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Notgeld

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Jacobikirche in Oelsnitz in the Vogtland/Obligation language with small Coat of Arms (58 mm x 45 mm).
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City Coat of Arms flanked by 50 Pfennig/Obligation language with a serial number and the denomination (75 mm x 56 mm).
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Popperöder Fountain House and St. Marien Church along with a serial number/Denomination and the obligation language (115 mm x 68 mm).
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Statue of Roland von Nordhausen and denomination/Obligation language (90 mm x 50 mm).
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Processing plant among trees and a serial number/Obligation language and the denomination (54 mm x 37 mm).
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Ski jumper in a diamond/Farmer's wife carries wood home and obligation language (84 mm x 54 mm).
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Obligation language, serial number and an embossed city seal/Fortress above a verse of what goods cost of the day (133 mm x 88 mm).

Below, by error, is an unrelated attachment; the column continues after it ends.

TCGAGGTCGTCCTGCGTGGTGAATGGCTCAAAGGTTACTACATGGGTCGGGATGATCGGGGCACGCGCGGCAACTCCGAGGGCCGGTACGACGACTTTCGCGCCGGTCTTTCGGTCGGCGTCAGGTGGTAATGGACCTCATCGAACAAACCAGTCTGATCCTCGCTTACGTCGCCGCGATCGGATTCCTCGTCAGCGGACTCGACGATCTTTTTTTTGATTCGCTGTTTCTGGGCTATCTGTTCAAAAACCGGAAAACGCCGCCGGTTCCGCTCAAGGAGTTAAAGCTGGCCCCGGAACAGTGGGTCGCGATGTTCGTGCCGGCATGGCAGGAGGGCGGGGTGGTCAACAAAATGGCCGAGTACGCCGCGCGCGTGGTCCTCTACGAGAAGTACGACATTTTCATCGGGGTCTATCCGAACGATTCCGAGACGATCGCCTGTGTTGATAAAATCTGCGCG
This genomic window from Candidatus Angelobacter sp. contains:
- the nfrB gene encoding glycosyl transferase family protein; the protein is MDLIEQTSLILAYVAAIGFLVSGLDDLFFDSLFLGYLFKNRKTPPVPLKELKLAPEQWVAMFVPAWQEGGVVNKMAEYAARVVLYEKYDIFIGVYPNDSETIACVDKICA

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Grain ears coming out of a ruin flanked by tree stumps/Obligation language, serial number and Zehn Millionen Mark (171 mm x 86 mm).
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Notgeld

Notgeld, which is German for "emergency money", is the term used for certain types of paper currency issued in Germany and other countries during and after World War I. Notgeld became necessary when federal banking systems did not have enough currency to put into circulation.

The most well-known Notgeld comes from Germany during the period surrounding World War I. Due to inflation and the enormous cost of war, there was not enough currency available in the federal banking system left to meet the demands of everyday commerce. Notgeld was introduced in different localities to make up for the lack of sovereign currency available, and was often specific to certain industries and even individual businesses. Although Notgeld is now commonly associated with Germany and its former territories, other countries such as France and Austria issued emergency currency out of necessity during the same time period.

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